Not everyone in a Nats uniform thrived out in Arizona. Right-hander Ryan Perry, trying to refashion himself as a starter after pitching out of the big-league bullpen this season, was given the ball for the championship game but was rocked for four runs on eight hits and two walks in only three innings. Combined with six starts during the AFL's regular season, Perry finished with a 5.84 ERA.

Fellow right-hander Cole Kimball didn't pitch on Saturday, but he did make 11 appearances and establish his throwing shoulder is healthy again following major surgery that sidelined him for 14 months. Kimball also was named winner of the AFL's Dernell Stenson Sportsmanship Award, given annually to the player who "best exemplifies unselfishness, hard work, and leadership."

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Nationals avoid arbitration, reach deal with Bryce Harper and three others

Nationals avoid arbitration, reach deal with Bryce Harper and three others

The Washington Nationals avoided arbitration and agreed to one-year deals today with Bryce Harper, Anthony Rendon, Tanner Roark and newly acquired catcher Derek Norris.

If team's and players didn't agree to contracts by today's 1 p.m. ET deadline, an independent arbitrator will rule on the contract at a later date and decide how much the player will play for in 2017. 

Harper and the Nationals agreed to a $13.625 million deal, which was significantly more than the $9.3 million contract that was projected by MLB Trade Rumors. Last season, coming off his 2015 MVP campaign, Harper made $5 million. The 24-year-old will be a free agent after the 2018 season.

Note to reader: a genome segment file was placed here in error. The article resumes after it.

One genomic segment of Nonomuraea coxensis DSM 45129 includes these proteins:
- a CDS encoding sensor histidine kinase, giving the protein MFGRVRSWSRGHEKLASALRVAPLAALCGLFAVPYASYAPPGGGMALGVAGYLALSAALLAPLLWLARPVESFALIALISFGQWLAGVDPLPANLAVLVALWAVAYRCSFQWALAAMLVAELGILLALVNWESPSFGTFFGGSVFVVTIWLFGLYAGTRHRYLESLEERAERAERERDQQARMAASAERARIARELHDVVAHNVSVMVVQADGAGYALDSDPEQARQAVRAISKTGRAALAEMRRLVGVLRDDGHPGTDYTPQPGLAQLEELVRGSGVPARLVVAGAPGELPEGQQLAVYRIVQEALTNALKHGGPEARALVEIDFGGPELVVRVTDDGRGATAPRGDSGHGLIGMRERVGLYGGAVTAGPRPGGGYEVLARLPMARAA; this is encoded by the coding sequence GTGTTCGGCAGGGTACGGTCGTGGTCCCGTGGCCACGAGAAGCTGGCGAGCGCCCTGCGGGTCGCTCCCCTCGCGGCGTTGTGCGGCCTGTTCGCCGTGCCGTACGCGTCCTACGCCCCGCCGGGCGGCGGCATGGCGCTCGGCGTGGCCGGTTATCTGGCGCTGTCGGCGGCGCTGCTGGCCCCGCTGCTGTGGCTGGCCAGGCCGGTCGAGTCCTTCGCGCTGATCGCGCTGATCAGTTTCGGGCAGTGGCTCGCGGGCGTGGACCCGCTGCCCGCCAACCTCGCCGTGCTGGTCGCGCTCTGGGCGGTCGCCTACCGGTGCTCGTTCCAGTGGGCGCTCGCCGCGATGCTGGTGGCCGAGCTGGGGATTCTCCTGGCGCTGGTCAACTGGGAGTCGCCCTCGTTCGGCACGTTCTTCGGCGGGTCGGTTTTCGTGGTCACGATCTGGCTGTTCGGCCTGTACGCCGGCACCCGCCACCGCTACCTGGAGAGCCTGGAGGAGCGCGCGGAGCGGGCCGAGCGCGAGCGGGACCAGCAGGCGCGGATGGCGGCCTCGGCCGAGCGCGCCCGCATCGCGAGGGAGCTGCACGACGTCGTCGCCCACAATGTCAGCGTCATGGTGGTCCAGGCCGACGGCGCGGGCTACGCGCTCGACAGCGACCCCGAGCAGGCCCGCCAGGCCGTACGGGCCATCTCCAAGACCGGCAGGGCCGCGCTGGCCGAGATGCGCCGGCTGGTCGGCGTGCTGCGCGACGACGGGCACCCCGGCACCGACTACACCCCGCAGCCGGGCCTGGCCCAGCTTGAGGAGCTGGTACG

Harper is coming off a disappointing season by his standards, in which he hit just .243 with 24 homers, which was way down from his total of 42 dingers in 2015. 

According to multiple reports, Rendon signed for $5.8 million, Roark signed for $4.315 million and Norris' deal was for $4.2 million.

Roark made just $543,400 last season, which he vastly out-performed. Roark was one of the most consistent pitchers in the National League last year as he won 16 games and posted a 2.83 ERA in 210 innings of work. 

With today's signings, all of the Nationals' arbitration-eligible players are under contract for 2017. 

Related: Tanner Roark to replace Max Scherzer on World Baseball Classic roster

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LOOK: Bryce Harper got married in suit jacket lined with pictures of wife

LOOK: Bryce Harper got married in suit jacket lined with pictures of wife

Nationals star Bryce Harper has a bold fashion sense, that's for sure. Just take a look at that hair. But he a more romantic fashion risk for his own wedding with a custom suit jacket. 

He opted for a navy blue tuxedo with black piping. It was the lining that really stood out as special. 

If you look closely, you'll see photos of Harper and his wife, Kayla, decorating the lining of the jacket. 

There's also the date of wedding and script reading "Mr. and Mrs. Harper." 

He credited the makers of his tuxedo, Stitched, in the tweet. 

MORE NATIONALS: Nationals’ Bryce Harper ecstatic to see bride on wedding day